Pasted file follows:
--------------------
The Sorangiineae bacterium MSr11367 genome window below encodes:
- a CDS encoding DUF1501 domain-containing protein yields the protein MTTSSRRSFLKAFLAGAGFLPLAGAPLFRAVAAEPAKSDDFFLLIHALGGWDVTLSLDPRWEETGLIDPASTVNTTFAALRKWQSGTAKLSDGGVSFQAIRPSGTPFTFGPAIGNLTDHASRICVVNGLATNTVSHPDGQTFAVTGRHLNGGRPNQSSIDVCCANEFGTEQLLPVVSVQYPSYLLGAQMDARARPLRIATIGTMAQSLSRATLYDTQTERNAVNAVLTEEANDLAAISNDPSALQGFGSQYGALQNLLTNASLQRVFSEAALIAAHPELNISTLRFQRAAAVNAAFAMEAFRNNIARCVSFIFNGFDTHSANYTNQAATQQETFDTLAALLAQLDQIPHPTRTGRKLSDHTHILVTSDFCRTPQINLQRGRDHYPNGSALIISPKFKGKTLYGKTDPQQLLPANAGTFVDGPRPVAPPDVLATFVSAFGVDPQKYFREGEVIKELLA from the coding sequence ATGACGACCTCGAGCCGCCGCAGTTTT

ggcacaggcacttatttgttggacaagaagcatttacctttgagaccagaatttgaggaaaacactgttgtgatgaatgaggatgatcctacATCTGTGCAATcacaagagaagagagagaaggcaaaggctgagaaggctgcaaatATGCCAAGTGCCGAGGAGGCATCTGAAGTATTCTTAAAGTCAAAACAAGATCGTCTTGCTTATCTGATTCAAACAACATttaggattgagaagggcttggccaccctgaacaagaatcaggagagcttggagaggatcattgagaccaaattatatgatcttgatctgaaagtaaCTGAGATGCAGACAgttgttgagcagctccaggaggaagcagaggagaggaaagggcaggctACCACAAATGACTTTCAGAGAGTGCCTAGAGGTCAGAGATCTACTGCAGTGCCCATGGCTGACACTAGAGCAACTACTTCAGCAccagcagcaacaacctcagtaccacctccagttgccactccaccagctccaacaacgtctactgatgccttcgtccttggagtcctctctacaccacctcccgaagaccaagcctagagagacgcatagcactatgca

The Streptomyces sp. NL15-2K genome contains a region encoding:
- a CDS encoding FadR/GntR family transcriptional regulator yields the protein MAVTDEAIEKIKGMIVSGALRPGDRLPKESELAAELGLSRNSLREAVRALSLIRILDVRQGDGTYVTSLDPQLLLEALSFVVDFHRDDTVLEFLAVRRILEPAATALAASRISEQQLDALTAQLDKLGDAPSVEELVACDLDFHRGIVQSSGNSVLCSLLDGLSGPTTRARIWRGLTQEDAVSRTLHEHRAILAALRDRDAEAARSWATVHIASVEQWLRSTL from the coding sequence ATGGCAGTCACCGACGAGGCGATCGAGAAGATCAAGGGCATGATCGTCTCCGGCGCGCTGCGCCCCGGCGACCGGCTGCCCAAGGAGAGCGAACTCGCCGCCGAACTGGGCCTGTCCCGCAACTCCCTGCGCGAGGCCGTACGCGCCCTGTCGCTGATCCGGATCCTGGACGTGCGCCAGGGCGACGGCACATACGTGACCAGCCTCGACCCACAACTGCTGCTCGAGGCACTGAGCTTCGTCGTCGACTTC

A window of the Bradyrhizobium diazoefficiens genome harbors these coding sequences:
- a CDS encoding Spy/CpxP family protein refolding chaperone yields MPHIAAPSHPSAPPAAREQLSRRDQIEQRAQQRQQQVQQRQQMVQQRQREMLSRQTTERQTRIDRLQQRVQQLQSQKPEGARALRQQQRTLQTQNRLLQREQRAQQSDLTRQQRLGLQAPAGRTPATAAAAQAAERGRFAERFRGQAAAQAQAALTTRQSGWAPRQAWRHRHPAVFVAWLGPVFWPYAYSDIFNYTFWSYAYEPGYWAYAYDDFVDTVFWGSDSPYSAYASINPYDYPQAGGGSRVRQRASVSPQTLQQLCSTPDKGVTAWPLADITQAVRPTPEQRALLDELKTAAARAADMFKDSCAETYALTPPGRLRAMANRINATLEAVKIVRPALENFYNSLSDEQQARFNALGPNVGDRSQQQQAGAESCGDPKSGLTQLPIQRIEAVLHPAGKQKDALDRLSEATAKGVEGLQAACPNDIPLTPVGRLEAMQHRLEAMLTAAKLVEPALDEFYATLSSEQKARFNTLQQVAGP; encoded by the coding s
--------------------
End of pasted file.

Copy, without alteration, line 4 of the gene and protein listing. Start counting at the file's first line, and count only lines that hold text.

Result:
The Streptomyces sp. NL15-2K genome contains a region encoding: